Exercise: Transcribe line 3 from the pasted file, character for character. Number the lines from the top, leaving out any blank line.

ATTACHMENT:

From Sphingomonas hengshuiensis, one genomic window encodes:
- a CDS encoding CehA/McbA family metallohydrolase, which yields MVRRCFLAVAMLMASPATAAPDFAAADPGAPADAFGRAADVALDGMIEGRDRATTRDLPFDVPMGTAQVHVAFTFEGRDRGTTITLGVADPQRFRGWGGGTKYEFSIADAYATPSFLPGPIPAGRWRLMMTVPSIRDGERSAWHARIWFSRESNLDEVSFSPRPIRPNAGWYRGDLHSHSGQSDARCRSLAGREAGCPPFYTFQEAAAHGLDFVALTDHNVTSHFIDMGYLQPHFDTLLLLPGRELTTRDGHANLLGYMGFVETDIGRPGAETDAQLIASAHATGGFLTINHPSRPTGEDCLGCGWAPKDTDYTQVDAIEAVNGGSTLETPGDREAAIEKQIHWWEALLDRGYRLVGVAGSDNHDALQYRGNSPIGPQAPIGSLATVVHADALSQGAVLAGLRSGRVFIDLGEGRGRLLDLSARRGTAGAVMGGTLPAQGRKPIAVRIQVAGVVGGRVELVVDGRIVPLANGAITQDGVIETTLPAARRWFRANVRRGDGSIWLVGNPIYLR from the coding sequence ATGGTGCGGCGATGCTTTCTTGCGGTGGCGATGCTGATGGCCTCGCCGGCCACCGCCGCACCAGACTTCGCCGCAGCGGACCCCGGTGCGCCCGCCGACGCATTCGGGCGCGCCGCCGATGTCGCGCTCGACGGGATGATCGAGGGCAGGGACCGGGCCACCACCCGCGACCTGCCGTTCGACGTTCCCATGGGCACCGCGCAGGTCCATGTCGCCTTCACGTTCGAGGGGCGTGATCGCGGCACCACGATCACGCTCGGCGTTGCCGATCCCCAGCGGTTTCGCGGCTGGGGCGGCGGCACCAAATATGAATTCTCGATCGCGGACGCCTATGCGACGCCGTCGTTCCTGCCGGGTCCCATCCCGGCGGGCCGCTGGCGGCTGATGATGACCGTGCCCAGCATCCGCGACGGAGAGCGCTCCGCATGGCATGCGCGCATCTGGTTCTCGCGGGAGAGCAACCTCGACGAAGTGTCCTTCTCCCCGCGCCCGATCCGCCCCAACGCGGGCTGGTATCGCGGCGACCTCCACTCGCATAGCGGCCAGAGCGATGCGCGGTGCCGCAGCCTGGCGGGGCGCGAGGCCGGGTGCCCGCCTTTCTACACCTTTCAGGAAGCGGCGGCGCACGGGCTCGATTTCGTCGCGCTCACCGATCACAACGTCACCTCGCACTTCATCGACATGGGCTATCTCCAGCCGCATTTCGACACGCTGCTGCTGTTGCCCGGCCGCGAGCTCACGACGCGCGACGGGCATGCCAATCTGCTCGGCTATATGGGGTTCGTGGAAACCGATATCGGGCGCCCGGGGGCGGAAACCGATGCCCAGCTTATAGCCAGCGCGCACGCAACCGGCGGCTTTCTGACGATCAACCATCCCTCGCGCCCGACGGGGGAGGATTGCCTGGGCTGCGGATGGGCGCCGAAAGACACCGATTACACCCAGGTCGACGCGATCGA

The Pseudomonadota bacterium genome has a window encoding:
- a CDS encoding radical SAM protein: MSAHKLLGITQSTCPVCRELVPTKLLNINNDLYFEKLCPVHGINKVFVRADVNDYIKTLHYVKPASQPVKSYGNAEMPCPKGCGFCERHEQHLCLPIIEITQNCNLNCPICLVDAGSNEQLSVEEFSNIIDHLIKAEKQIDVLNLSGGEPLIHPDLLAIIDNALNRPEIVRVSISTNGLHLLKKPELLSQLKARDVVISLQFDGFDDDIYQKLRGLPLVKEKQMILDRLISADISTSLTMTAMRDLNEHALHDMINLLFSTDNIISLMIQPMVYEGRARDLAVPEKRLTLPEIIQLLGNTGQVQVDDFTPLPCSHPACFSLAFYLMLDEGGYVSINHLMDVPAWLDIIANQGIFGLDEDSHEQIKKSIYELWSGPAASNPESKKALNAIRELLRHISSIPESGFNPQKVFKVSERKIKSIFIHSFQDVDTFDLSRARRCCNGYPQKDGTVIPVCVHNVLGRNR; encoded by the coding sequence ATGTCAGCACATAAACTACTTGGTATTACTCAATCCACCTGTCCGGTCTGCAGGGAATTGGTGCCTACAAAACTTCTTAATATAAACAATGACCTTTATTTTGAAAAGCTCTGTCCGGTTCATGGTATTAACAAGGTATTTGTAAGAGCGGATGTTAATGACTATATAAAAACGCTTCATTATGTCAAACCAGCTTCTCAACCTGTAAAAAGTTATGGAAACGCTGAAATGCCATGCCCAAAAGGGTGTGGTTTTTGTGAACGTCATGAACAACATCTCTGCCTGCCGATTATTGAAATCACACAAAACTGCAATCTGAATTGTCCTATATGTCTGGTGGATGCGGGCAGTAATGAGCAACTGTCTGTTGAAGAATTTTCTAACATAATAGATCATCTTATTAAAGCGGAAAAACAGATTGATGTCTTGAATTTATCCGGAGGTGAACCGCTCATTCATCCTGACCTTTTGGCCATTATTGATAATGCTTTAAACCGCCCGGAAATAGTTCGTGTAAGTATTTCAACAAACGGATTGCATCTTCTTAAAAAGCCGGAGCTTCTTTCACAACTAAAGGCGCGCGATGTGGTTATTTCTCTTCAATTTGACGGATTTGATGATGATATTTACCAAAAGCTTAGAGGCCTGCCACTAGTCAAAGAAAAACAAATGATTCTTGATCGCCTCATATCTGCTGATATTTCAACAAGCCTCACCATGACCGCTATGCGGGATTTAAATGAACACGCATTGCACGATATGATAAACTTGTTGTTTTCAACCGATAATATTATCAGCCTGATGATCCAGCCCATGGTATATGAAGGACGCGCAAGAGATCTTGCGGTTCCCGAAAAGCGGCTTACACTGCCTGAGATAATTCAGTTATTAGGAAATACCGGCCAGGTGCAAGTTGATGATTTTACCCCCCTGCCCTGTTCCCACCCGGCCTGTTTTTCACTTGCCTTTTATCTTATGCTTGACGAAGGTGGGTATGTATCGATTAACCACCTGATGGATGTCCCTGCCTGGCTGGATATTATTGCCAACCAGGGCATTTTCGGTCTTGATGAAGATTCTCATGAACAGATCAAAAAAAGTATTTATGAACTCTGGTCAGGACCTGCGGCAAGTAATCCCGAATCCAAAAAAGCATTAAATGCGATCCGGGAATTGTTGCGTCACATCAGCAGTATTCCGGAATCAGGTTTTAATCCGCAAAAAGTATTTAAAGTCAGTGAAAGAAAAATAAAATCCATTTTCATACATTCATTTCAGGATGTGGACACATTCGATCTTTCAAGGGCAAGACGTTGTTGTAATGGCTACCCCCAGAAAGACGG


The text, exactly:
The Pseudomonadota bacterium genome has a window encoding: